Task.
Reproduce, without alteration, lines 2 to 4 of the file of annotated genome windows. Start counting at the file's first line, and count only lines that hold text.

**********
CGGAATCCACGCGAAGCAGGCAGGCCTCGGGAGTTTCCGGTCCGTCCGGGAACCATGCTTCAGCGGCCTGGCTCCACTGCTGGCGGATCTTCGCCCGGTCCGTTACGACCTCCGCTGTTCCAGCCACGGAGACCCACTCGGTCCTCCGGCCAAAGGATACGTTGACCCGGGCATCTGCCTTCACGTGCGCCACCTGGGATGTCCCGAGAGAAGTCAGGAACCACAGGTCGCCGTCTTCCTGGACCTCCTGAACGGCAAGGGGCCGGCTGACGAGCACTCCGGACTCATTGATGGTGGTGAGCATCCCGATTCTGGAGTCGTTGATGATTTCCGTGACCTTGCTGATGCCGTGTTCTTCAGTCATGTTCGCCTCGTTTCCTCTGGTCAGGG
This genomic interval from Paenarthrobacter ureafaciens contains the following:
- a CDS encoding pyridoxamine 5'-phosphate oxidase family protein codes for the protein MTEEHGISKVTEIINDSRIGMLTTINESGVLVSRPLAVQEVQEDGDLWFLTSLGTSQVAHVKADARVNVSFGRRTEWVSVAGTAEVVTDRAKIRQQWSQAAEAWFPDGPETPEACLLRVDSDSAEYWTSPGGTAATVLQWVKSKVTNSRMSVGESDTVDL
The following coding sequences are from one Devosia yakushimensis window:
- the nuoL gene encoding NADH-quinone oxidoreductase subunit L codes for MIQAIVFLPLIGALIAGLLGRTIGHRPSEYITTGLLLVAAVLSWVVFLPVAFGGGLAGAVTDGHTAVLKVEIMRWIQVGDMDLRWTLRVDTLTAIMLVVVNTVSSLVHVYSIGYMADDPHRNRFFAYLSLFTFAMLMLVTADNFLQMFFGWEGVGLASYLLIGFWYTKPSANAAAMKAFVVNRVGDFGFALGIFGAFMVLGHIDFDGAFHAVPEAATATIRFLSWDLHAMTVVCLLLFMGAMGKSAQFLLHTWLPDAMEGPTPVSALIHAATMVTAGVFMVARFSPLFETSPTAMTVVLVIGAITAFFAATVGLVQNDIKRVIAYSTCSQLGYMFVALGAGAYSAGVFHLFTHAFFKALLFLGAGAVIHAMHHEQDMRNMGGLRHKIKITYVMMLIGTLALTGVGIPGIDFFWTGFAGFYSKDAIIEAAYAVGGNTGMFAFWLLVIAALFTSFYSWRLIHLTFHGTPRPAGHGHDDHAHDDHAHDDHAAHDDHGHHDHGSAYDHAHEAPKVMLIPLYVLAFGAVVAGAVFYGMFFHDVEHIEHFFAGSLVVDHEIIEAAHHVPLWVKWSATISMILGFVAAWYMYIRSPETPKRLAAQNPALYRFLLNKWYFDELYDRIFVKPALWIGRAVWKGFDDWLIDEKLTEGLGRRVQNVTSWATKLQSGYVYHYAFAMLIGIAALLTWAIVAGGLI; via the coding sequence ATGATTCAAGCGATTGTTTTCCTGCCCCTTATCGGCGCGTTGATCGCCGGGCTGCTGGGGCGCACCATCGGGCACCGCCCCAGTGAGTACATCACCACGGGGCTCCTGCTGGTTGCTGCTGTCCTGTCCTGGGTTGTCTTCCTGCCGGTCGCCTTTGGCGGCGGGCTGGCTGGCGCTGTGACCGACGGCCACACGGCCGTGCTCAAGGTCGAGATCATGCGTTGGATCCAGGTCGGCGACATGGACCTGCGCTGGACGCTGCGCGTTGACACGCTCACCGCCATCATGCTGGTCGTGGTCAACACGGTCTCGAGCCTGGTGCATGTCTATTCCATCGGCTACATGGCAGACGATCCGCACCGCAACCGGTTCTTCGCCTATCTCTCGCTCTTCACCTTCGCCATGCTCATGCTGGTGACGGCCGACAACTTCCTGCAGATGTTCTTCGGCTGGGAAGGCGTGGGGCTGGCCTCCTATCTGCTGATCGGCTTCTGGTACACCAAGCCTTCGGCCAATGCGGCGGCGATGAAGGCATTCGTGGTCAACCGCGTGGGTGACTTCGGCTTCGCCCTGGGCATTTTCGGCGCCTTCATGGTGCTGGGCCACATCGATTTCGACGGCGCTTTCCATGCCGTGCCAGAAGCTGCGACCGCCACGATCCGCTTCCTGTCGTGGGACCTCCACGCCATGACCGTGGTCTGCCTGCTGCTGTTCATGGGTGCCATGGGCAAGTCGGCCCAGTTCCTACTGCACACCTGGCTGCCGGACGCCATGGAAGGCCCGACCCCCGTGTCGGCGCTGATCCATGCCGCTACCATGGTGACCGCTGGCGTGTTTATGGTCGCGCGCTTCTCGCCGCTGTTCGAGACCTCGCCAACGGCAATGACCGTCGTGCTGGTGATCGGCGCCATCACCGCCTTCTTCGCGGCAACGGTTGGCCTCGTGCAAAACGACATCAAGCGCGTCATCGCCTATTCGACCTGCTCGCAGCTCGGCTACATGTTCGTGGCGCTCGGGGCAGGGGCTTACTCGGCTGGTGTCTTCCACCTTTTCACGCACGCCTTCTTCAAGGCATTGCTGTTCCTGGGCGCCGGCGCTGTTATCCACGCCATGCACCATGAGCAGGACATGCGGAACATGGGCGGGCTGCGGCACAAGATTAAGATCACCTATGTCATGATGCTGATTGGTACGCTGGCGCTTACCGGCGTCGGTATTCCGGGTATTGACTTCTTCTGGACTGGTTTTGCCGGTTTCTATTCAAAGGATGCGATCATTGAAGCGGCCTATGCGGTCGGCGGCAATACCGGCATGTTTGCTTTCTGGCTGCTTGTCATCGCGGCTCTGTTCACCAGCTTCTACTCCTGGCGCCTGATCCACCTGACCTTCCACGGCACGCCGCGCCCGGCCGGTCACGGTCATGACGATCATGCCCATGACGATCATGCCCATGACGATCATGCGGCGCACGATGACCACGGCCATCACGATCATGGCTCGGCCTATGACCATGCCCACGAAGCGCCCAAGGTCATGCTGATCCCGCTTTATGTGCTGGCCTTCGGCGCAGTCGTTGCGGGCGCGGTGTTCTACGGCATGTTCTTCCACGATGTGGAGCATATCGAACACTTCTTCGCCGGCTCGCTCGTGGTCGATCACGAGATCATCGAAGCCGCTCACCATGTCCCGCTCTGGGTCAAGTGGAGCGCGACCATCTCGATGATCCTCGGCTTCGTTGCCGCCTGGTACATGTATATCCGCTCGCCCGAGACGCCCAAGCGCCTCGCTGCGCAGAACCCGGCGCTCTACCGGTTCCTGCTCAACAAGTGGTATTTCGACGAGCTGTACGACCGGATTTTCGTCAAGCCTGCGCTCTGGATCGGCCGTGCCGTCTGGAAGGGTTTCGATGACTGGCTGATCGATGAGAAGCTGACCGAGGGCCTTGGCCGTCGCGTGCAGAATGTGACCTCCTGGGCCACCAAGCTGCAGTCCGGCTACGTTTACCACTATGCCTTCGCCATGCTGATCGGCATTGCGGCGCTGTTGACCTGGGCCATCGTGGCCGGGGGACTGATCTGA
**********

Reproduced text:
This genomic interval from Paenarthrobacter ureafaciens contains the following:
- a CDS encoding pyridoxamine 5'-phosphate oxidase family protein codes for the protein MTEEHGISKVTEIINDSRIGMLTTINESGVLVSRPLAVQEVQEDGDLWFLTSLGTSQVAHVKADARVNVSFGRRTEWVSVAGTAEVVTDRAKIRQQWSQAAEAWFPDGPETPEACLLRVDSDSAEYWTSPGGTAATVLQWVKSKVTNSRMSVGESDTVDL
The following coding sequences are from one Devosia yakushimensis window: